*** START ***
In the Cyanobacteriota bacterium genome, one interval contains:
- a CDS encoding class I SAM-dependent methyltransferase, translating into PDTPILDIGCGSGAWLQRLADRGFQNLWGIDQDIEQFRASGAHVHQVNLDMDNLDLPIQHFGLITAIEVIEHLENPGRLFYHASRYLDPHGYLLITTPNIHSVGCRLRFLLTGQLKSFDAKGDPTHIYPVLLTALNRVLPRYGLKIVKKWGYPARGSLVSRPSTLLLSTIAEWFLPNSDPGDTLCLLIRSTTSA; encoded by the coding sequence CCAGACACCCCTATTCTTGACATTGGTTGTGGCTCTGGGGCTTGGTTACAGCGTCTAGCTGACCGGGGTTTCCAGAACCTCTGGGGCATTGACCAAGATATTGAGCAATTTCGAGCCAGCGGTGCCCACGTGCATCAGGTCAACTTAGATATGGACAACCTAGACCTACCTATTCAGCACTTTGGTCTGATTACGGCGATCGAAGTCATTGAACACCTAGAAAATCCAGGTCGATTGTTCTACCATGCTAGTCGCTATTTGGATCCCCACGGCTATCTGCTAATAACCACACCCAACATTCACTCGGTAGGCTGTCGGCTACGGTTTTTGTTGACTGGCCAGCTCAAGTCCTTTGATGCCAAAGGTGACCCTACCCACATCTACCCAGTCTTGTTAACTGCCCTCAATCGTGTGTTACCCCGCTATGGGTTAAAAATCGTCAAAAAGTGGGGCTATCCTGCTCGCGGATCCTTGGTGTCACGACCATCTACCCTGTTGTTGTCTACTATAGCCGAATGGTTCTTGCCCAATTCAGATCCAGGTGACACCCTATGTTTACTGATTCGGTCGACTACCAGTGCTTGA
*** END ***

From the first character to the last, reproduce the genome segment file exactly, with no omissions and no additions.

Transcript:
In the Cyanobacteriota bacterium genome, one interval contains:
- a CDS encoding class I SAM-dependent methyltransferase, translating into PDTPILDIGCGSGAWLQRLADRGFQNLWGIDQDIEQFRASGAHVHQVNLDMDNLDLPIQHFGLITAIEVIEHLENPGRLFYHASRYLDPHGYLLITTPNIHSVGCRLRFLLTGQLKSFDAKGDPTHIYPVLLTALNRVLPRYGLKIVKKWGYPARGSLVSRPSTLLLSTIAEWFLPNSDPGDTLCLLIRSTTSA; encoded by the coding sequence CCAGACACCCCTATTCTTGACATTGGTTGTGGCTCTGGGGCTTGGTTACAGCGTCTAGCTGACCGGGGTTTCCAGAACCTCTGGGGCATTGACCAAGATATTGAGCAATTTCGAGCCAGCGGTGCCCACGTGCATCAGGTCAACTTAGATATGGACAACCTAGACCTACCTATTCAGCACTTTGGTCTGATTACGGCGATCGAAGTCATTGAACACCTAGAAAATCCAGGTCGATTGTTCTACCATGCTAGTCGCTATTTGGATCCCCACGGCTATCTGCTAATAACCACACCCAACATTCACTCGGTAGGCTGTCGGCTACGGTTTTTGTTGACTGGCCAGCTCAAGTCCTTTGATGCCAAAGGTGACCCTACCCACATCTACCCAGTCTTGTTAACTGCCCTCAATCGTGTGTTACCCCGCTATGGGTTAAAAATCGTCAAAAAGTGGGGCTATCCTGCTCGCGGATCCTTGGTGTCACGACCATCTACCCTGTTGTTGTCTACTATAGCCGAATGGTTCTTGCCCAATTCAGATCCAGGTGACACCCTATGTTTACTGATTCGGTCGACTACCAGTGCTTGA